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Math formula(e) needed: tesseract model construction? Answered


Although I CAN do this without the math formula(e) to figure it all out, I would like to have it for a quicker method of figuring out size, etc. so I didn't have to use up so much material in guessing.

I would like to construct the tesseract I have pictured here, using rigid clear plastic sheets or panels.  

Given a said size for the "inner cube" say 2 inches (approx. 5 cm or about 51 mm) what formula(e) must I use to calculate the panels' dimensions to connect to the larger cube (knowing full well this will depend on the size of the larger cube....say approx. 4 inches across (about 10 cm or 102 mm)?

The reason I'd like the formula(e) is that I may need to increase the size of the center cube by an inch or so, and this would allow me to do so without having to go through the "trial and error" thing so many times.

I would, of course, want the center cube to be "centered", if possible or shall I say as close as possible.

Thanks....




Discussions

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kelseymh

8 years ago

For all the math and geometry folks out there, this problem demonstrates very nicely the generalization of Pythagoras' Theorem to N dimensions: The body diagonal H of an N-dimensional rectangle is given by

H2 = SUM si2

where s_i is the length of the ith side. For the case of an N-cube with side s, this reduces to s*sqrt(N).

For your nested cubes, Goodhart, with sides L and M (L > M), each of your red lines is just half the difference of the two body diagonals:

[sqrt(3)L - sqrt(3)M] / 2 = (L-M) sqrt(3)/2

which is BritLuv's solution.

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Goodhartkelseymh

Reply 8 years ago

Thank you for that. Understanding more about the "mechanics" of how things (especially math) works helps me use it better (and check myself).

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The Jamalam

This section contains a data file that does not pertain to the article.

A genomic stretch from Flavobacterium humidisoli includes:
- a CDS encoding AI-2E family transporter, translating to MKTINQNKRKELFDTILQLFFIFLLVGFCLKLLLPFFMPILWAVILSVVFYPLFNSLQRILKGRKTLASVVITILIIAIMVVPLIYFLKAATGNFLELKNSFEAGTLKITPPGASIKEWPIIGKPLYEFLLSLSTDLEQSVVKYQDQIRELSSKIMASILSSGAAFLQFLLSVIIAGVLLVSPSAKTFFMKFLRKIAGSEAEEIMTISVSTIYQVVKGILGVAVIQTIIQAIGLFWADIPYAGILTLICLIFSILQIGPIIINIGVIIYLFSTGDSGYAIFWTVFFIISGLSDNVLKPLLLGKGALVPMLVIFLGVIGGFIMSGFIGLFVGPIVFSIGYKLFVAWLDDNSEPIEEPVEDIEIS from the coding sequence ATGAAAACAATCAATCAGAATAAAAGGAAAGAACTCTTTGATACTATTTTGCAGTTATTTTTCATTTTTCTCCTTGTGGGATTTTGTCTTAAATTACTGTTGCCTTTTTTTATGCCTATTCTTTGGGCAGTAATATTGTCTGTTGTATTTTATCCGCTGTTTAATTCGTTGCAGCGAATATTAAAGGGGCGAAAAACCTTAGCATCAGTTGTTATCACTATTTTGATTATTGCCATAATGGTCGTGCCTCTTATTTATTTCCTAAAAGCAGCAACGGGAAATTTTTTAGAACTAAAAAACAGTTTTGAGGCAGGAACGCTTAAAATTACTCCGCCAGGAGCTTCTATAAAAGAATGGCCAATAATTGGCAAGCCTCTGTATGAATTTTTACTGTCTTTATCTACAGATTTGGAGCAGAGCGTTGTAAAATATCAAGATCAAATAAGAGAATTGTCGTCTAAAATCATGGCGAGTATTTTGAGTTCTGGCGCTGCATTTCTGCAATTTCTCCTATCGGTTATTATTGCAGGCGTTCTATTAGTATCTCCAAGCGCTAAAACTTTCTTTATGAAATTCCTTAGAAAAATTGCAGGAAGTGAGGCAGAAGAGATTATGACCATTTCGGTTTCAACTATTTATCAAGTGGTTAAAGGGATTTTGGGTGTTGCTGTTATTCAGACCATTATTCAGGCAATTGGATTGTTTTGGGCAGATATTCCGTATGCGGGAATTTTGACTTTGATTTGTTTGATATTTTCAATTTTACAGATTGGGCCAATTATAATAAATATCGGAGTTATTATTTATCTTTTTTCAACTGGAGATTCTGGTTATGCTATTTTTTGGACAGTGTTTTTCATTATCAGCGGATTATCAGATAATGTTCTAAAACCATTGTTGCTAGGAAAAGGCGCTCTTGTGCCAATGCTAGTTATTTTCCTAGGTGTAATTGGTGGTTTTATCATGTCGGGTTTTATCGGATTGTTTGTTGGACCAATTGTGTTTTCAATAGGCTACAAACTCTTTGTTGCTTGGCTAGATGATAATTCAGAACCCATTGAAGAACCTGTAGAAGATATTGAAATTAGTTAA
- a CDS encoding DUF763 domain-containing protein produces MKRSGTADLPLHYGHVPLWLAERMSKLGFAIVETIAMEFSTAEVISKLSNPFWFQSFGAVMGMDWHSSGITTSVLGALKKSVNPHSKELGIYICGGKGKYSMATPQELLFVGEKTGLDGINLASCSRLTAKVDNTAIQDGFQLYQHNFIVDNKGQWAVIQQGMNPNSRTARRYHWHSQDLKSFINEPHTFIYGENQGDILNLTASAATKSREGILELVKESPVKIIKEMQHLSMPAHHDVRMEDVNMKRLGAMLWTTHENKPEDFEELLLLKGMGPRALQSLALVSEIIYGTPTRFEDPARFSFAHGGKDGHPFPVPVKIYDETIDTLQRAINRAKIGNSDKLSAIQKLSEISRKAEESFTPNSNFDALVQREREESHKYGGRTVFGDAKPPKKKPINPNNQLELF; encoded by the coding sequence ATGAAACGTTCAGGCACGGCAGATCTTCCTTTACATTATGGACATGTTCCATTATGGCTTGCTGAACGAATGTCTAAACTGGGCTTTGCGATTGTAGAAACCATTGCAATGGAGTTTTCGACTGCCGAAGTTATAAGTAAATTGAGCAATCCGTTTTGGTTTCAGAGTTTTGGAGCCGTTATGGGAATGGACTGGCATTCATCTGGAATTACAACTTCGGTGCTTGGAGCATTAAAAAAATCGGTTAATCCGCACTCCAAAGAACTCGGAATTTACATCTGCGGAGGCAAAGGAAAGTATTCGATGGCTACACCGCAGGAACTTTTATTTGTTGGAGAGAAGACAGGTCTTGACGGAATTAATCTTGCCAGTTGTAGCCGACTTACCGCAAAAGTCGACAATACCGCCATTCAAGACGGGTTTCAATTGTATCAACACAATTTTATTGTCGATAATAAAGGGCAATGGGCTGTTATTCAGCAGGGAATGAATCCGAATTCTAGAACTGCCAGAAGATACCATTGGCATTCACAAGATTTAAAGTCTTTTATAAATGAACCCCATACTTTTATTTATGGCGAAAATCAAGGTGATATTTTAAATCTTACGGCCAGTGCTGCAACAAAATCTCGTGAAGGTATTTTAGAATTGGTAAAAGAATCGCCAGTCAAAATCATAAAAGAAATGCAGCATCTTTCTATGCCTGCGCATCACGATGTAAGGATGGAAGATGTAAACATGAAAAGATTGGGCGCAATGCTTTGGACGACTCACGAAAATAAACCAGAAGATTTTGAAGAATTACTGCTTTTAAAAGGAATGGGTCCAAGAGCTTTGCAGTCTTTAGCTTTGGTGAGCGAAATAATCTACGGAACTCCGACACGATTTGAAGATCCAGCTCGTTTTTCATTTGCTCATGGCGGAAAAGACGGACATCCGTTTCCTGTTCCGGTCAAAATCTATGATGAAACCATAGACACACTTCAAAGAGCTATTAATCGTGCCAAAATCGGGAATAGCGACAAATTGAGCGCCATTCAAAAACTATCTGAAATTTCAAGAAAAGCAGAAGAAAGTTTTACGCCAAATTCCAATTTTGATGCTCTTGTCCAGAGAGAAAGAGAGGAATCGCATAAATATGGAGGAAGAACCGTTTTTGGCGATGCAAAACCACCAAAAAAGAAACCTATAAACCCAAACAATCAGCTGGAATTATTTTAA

8 years ago

Trigonometry and pythagoras' theory would be helpful. If you work out the distance from the corner to the point equally as high as the inner corner, and then between the outer line to the inner line, you can work out the hypotenuse (longest side) because there should be a right angle between the two distances you've worked out. If we name these two distances 'a' and 'b', and the hypotenuse 'c':
a(squared) + b(squared) = c(squared)
All you need to do is work out the square root of c and you have the length of the red lines.
Providing the cube in the middle is perfectly central, all of the red lines would be the same.
Hope this helps.

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GoodhartThe Jamalam

Reply 8 years ago

Thanks, in effect it is the same answer as BrittLiv, only from a different direction. This is what I love about geometry, unlike algebra, you normally have multiple ways to figure out the problem, and several ways to check it.

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The JamalamGoodhart

Reply 8 years ago

I haven't done much geometry in my time, but there are many equations and stuff and it's very logical. For me, i really like algebra. My favourite area of maths because it just makes sense without me having to think about it much at all.

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GoodhartThe Jamalam

Reply 8 years ago

For me, algebra becomes confusing because, when I asked people to "show me another way" to get the the same answer (for checking purposes), I never could get any answers. With geometry, I could figure things out with the minimum of information....it is very logical for us lateral thinkers :-)

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BrittLiv

8 years ago

so you just want to know how long a red line is? (sry, I don't really know what you mean with panels...)
b is the side length of the bigger cube and a of the smaller.

Unbenannt.jpg
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GoodhartBrittLiv

Reply 8 years ago

Thank You ! When I have more patches to give, I want to send this one to you:

F-D.jpg
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BrittLivGoodhart

Reply 8 years ago

Ui, let me guess: an Interplanetary Magnetic Field? Very cool, thanks a lot!

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GoodhartBrittLiv

Reply 8 years ago

Well, it looks like I will have to wait until my Subscription is up for renewal to get mor patches....sorry...

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BrittLivGoodhart

Reply 8 years ago

Don't worry, I'm not going anywhere (I love this side ;-))

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GoodhartBrittLiv

Reply 8 years ago

Schooch gave me some patches to give out :-)

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BrittLivGoodhart

Reply 8 years ago

Thanks a lot to both of you, I love the patch!

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JayefuuGoodhart

Reply 8 years ago